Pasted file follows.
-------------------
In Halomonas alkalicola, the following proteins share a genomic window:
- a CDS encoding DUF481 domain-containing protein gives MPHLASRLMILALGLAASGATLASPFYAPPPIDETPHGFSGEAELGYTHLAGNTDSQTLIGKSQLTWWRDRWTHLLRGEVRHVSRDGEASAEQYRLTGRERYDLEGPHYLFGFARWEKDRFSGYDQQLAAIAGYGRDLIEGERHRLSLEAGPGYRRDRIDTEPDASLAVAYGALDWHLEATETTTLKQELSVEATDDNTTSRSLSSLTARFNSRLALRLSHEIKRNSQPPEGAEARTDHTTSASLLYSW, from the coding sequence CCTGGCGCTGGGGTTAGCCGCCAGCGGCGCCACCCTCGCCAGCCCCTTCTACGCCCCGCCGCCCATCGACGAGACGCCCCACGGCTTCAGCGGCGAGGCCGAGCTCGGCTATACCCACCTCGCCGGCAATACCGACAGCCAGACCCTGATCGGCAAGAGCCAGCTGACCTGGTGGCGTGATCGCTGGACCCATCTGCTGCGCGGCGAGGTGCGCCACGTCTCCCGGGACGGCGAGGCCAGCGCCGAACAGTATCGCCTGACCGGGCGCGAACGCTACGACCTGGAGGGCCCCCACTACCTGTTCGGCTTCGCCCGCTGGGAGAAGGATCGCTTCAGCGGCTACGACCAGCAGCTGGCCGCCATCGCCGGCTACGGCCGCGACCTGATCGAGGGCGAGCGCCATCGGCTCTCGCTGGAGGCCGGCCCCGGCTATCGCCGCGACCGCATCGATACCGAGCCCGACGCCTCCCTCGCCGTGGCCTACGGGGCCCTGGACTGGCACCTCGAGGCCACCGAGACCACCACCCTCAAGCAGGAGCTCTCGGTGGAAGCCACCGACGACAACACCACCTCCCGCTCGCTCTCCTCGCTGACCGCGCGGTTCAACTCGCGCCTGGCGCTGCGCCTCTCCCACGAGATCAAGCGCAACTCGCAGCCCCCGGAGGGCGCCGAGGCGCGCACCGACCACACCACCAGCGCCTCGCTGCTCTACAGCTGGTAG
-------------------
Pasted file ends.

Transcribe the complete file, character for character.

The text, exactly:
In Halomonas alkalicola, the following proteins share a genomic window:
- a CDS encoding DUF481 domain-containing protein gives MPHLASRLMILALGLAASGATLASPFYAPPPIDETPHGFSGEAELGYTHLAGNTDSQTLIGKSQLTWWRDRWTHLLRGEVRHVSRDGEASAEQYRLTGRERYDLEGPHYLFGFARWEKDRFSGYDQQLAAIAGYGRDLIEGERHRLSLEAGPGYRRDRIDTEPDASLAVAYGALDWHLEATETTTLKQELSVEATDDNTTSRSLSSLTARFNSRLALRLSHEIKRNSQPPEGAEARTDHTTSASLLYSW, from the coding sequence CCTGGCGCTGGGGTTAGCCGCCAGCGGCGCCACCCTCGCCAGCCCCTTCTACGCCCCGCCGCCCATCGACGAGACGCCCCACGGCTTCAGCGGCGAGGCCGAGCTCGGCTATACCCACCTCGCCGGCAATACCGACAGCCAGACCCTGATCGGCAAGAGCCAGCTGACCTGGTGGCGTGATCGCTGGACCCATCTGCTGCGCGGCGAGGTGCGCCACGTCTCCCGGGACGGCGAGGCCAGCGCCGAACAGTATCGCCTGACCGGGCGCGAACGCTACGACCTGGAGGGCCCCCACTACCTGTTCGGCTTCGCCCGCTGGGAGAAGGATCGCTTCAGCGGCTACGACCAGCAGCTGGCCGCCATCGCCGGCTACGGCCGCGACCTGATCGAGGGCGAGCGCCATCGGCTCTCGCTGGAGGCCGGCCCCGGCTATCGCCGCGACCGCATCGATACCGAGCCCGACGCCTCCCTCGCCGTGGCCTACGGGGCCCTGGACTGGCACCTCGAGGCCACCGAGACCACCACCCTCAAGCAGGAGCTCTCGGTGGAAGCCACCGACGACAACACCACCTCCCGCTCGCTCTCCTCGCTGACCGCGCGGTTCAACTCGCGCCTGGCGCTGCGCCTCTCCCACGAGATCAAGCGCAACTCGCAGCCCCCGGAGGGCGCCGAGGCGCGCACCGACCACACCACCAGCGCCTCGCTGCTCTACAGCTGGTAG